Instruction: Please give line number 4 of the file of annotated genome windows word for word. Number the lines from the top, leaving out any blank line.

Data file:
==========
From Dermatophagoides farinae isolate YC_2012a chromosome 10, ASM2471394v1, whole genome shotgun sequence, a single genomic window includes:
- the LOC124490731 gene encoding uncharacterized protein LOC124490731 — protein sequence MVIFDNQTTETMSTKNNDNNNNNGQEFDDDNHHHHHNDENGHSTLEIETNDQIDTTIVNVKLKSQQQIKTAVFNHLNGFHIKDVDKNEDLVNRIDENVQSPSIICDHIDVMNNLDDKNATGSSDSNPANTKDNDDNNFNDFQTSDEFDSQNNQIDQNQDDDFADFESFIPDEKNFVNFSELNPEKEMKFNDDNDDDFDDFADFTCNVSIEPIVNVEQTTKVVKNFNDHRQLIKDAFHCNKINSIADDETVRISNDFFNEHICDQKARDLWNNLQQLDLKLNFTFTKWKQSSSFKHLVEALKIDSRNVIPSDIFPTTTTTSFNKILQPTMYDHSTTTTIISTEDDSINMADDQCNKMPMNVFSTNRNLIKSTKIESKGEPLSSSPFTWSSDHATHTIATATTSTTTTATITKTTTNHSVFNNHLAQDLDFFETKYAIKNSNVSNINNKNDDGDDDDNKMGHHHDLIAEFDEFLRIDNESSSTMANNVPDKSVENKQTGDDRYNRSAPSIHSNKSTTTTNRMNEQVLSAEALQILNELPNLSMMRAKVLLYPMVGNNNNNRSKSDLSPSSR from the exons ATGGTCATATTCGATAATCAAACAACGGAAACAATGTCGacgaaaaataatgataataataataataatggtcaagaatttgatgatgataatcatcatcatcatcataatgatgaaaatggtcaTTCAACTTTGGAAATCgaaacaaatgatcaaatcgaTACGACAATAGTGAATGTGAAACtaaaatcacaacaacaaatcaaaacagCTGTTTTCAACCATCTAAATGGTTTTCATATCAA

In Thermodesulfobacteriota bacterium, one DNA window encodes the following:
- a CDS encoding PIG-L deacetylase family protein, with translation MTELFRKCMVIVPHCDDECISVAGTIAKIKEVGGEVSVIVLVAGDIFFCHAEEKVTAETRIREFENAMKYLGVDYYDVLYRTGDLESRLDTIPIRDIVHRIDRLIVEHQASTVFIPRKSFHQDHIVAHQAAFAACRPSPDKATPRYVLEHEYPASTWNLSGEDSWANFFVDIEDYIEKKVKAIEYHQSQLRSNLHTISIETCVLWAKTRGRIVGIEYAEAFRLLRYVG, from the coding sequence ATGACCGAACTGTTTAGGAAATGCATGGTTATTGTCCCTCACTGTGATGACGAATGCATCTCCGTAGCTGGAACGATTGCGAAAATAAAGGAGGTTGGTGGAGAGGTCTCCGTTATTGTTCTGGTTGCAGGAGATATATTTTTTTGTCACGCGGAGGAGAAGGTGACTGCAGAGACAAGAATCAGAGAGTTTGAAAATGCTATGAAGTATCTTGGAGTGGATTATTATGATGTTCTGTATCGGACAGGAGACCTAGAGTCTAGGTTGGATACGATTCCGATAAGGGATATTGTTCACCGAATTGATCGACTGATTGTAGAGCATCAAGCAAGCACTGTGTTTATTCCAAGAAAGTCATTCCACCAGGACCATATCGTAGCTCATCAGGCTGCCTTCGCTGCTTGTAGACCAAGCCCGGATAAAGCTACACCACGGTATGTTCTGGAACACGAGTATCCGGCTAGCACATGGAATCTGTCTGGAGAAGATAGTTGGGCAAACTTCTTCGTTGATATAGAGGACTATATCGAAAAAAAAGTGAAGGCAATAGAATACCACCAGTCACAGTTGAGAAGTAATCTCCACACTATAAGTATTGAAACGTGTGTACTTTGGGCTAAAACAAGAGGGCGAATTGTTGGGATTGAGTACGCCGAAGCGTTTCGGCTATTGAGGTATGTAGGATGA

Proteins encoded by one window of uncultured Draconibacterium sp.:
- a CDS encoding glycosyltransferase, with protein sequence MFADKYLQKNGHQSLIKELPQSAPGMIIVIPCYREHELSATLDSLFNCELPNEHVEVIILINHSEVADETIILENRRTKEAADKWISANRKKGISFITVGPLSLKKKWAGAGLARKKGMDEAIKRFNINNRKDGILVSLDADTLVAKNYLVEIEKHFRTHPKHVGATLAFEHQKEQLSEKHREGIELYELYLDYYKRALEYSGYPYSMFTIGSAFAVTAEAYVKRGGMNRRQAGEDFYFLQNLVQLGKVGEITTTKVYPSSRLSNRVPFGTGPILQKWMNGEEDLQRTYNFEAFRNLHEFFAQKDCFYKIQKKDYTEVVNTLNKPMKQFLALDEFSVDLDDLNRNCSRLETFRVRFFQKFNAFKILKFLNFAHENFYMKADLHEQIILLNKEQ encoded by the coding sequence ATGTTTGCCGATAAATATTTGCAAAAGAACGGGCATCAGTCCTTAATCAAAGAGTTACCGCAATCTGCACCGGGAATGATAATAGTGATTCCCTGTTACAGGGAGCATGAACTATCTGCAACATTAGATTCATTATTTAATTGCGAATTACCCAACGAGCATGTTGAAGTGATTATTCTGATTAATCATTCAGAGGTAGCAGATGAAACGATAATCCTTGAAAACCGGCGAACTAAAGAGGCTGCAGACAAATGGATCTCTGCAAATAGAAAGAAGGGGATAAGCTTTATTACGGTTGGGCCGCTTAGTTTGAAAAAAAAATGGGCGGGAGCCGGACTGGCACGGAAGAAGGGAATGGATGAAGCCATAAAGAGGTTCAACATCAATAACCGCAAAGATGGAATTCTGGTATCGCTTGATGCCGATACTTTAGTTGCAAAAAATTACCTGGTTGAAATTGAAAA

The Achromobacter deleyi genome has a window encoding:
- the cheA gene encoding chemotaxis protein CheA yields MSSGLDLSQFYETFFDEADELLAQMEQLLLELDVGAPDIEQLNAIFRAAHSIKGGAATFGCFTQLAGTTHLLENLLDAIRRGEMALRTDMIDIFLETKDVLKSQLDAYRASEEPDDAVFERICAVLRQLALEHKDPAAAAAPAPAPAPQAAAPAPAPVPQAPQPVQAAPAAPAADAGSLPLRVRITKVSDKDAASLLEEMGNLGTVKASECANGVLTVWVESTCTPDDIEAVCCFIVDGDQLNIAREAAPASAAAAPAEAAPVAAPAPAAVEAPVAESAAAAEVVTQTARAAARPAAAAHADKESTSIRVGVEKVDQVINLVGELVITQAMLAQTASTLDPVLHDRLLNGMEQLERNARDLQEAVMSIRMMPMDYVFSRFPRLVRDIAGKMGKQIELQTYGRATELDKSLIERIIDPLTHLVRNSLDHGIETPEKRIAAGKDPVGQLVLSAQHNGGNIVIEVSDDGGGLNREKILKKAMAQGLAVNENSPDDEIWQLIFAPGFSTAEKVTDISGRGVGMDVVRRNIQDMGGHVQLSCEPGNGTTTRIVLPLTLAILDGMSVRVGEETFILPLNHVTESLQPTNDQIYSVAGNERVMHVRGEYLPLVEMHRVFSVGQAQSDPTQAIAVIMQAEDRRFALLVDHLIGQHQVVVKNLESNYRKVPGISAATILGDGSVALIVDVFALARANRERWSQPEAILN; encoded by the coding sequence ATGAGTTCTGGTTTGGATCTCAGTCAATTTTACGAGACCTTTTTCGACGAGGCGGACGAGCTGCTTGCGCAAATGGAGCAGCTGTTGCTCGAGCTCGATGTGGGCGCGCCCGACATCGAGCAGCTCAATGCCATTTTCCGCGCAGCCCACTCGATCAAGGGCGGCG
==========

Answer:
- a CDS encoding PIG-L deacetylase family protein, with translation MTELFRKCMVIVPHCDDECISVAGTIAKIKEVGGEVSVIVLVAGDIFFCHAEEKVTAETRIREFENAMKYLGVDYYDVLYRTGDLESRLDTIPIRDIVHRIDRLIVEHQASTVFIPRKSFHQDHIVAHQAAFAACRPSPDKATPRYVLEHEYPASTWNLSGEDSWANFFVDIEDYIEKKVKAIEYHQSQLRSNLHTISIETCVLWAKTRGRIVGIEYAEAFRLLRYVG, from the coding sequence ATGACCGAACTGTTTAGGAAATGCATGGTTATTGTCCCTCACTGTGATGACGAATGCATCTCCGTAGCTGGAACGATTGCGAAAATAAAGGAGGTTGGTGGAGAGGTCTCCGTTATTGTTCTGGTTGCAGGAGATATATTTTTTTGTCACGCGGAGGAGAAGGTGACTGCAGAGACAAGAATCAGAGAGTTTGAAAATGCTATGAAGTATCTTGGAGTGGATTATTATGATGTTCTGTATCGGACAGGAGACCTAGAGTCTAGGTTGGATACGATTCCGATAAGGGATATTGTTCACCGAATTGATCGACTGATTGTAGAGCATCAAGCAAGCACTGTGTTTATTCCAAGAAAGTCATTCCACCAGGACCATATCGTAGCTCATCAGGCTGCCTTCGCTGCTTGTAGACCAAGCCCGGATAAAGCTACACCACGGTATGTTCTGGAACACGAGTATCCGGCTAGCACATGGAATCTGTCTGGAGAAGATAGTTGGGCAAACTTCTTCGTTGATATAGAGGACTATATCGAAAAAAAAGTGAAGGCAATAGAATACCACCAGTCACAGTTGAGAAGTAATCTCCACACTATAAGTATTGAAACGTGTGTACTTTGGGCTAAAACAAGAGGGCGAATTGTTGGGATTGAGTACGCCGAAGCGTTTCGGCTATTGAGGTATGTAGGATGA